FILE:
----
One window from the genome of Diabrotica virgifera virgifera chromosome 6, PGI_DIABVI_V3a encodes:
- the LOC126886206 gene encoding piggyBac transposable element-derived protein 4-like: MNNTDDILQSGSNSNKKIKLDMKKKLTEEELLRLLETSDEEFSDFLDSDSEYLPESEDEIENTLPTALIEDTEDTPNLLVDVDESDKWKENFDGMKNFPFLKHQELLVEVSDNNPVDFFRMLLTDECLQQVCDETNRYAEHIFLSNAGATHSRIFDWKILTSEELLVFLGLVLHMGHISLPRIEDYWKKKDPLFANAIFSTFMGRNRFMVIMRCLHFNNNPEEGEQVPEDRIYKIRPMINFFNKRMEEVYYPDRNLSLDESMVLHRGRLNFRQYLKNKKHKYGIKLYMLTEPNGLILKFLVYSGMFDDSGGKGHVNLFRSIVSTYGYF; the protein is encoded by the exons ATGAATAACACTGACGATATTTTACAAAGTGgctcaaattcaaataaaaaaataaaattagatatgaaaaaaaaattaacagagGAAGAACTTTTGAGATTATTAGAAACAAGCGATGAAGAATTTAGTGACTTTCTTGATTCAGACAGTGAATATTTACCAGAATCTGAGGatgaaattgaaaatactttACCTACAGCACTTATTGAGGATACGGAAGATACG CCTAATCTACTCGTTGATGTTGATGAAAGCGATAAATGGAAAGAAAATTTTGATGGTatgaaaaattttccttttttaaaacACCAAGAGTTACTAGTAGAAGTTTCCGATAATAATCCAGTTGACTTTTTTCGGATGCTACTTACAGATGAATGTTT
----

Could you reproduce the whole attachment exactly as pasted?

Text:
One window from the genome of Diabrotica virgifera virgifera chromosome 6, PGI_DIABVI_V3a encodes:
- the LOC126886206 gene encoding piggyBac transposable element-derived protein 4-like: MNNTDDILQSGSNSNKKIKLDMKKKLTEEELLRLLETSDEEFSDFLDSDSEYLPESEDEIENTLPTALIEDTEDTPNLLVDVDESDKWKENFDGMKNFPFLKHQELLVEVSDNNPVDFFRMLLTDECLQQVCDETNRYAEHIFLSNAGATHSRIFDWKILTSEELLVFLGLVLHMGHISLPRIEDYWKKKDPLFANAIFSTFMGRNRFMVIMRCLHFNNNPEEGEQVPEDRIYKIRPMINFFNKRMEEVYYPDRNLSLDESMVLHRGRLNFRQYLKNKKHKYGIKLYMLTEPNGLILKFLVYSGMFDDSGGKGHVNLFRSIVSTYGYF; the protein is encoded by the exons ATGAATAACACTGACGATATTTTACAAAGTGgctcaaattcaaataaaaaaataaaattagatatgaaaaaaaaattaacagagGAAGAACTTTTGAGATTATTAGAAACAAGCGATGAAGAATTTAGTGACTTTCTTGATTCAGACAGTGAATATTTACCAGAATCTGAGGatgaaattgaaaatactttACCTACAGCACTTATTGAGGATACGGAAGATACG CCTAATCTACTCGTTGATGTTGATGAAAGCGATAAATGGAAAGAAAATTTTGATGGTatgaaaaattttccttttttaaaacACCAAGAGTTACTAGTAGAAGTTTCCGATAATAATCCAGTTGACTTTTTTCGGATGCTACTTACAGATGAATGTTT